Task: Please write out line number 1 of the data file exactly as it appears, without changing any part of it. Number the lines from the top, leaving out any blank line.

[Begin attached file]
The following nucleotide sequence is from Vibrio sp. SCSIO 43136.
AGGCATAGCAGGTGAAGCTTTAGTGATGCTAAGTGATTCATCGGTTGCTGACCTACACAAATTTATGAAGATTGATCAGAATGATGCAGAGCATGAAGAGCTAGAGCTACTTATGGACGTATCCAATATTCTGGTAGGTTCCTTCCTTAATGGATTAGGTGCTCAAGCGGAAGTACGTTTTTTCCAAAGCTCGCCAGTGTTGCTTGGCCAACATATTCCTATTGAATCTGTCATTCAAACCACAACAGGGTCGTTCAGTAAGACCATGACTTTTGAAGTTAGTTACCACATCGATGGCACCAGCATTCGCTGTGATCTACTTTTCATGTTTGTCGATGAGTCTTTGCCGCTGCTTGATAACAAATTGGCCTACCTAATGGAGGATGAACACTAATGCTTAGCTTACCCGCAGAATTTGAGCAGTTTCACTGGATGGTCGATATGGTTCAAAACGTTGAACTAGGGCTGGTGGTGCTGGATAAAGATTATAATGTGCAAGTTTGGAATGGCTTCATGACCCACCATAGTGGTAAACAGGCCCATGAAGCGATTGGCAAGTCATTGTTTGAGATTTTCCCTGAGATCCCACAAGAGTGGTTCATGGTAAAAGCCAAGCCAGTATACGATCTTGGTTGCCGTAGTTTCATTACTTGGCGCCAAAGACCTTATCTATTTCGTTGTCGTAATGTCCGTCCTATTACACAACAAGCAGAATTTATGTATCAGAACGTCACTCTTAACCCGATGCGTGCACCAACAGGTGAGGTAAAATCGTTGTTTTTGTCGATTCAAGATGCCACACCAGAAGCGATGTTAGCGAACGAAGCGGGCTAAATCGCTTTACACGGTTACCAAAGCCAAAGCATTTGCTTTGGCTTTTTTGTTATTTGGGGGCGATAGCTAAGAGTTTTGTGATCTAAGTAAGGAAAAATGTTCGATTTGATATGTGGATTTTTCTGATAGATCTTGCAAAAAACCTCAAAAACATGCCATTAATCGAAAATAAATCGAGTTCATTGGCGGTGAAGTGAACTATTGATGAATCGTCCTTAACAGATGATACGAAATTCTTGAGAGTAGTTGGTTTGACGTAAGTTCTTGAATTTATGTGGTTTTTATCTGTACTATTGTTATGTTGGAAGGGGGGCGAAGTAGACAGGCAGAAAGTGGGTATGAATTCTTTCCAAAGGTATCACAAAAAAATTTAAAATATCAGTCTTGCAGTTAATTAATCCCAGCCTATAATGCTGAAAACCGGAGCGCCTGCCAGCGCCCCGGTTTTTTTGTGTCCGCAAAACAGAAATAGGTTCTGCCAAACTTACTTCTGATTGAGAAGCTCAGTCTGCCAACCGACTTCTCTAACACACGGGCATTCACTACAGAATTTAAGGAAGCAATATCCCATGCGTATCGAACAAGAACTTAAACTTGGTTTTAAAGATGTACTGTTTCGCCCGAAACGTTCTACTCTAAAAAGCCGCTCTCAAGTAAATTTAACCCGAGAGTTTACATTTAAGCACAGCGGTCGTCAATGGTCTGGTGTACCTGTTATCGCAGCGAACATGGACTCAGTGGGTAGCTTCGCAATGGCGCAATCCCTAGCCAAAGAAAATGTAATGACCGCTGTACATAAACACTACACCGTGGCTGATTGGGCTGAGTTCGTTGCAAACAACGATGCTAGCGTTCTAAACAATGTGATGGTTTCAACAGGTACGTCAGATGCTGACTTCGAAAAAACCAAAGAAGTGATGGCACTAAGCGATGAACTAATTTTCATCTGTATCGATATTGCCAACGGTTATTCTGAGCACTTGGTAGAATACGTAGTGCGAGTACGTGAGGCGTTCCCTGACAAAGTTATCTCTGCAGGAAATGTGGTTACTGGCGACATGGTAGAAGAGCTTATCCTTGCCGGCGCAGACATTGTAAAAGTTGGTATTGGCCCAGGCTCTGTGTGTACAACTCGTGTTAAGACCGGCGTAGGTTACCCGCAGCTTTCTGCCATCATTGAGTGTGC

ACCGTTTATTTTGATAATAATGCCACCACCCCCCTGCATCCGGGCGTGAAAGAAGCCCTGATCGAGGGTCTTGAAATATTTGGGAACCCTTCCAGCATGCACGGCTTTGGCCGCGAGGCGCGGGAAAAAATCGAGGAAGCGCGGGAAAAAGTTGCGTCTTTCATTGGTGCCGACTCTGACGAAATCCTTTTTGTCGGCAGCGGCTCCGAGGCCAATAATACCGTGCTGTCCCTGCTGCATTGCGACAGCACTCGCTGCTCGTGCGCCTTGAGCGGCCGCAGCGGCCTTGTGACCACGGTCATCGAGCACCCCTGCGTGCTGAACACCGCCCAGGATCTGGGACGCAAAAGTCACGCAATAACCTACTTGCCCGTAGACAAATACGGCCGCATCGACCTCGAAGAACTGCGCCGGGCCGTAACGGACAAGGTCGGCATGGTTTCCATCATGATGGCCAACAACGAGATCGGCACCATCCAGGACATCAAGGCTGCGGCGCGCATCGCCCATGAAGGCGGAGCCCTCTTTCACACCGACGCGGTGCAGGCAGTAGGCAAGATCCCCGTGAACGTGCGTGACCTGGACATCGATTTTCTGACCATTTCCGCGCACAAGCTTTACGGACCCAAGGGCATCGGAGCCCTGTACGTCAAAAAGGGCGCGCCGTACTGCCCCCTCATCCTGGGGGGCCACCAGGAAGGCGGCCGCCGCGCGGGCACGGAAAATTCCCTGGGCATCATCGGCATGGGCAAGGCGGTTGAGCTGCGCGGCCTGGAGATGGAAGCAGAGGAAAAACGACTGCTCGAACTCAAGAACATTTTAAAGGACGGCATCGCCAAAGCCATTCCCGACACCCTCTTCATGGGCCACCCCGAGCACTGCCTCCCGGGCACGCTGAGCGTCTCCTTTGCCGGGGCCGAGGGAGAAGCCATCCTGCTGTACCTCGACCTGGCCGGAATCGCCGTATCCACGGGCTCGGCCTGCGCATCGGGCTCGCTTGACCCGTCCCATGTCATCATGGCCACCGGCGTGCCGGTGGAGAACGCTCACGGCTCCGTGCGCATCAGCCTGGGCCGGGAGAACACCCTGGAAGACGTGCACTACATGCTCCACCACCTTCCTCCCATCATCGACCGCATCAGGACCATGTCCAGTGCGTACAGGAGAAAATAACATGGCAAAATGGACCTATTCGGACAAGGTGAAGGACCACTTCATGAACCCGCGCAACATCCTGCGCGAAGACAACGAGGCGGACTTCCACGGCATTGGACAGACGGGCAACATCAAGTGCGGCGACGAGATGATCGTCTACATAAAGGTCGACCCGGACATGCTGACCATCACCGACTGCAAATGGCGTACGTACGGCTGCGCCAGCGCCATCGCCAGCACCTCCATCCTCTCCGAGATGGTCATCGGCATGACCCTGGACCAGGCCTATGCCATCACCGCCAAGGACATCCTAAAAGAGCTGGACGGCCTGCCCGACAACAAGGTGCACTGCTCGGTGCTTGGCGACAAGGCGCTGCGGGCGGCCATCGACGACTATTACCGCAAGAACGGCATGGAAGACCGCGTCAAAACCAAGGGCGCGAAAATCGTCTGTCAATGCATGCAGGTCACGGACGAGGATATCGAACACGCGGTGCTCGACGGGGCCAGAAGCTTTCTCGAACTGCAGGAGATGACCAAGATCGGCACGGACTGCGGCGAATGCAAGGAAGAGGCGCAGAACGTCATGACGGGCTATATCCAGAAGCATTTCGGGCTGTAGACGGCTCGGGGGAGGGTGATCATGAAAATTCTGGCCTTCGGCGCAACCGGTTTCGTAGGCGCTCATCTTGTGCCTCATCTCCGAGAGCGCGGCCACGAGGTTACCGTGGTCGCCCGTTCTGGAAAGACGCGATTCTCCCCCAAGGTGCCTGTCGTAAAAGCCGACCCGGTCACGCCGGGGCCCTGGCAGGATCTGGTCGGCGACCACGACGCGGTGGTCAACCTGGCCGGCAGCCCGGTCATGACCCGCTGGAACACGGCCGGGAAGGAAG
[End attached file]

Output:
The following nucleotide sequence is from Vibrio sp. SCSIO 43136.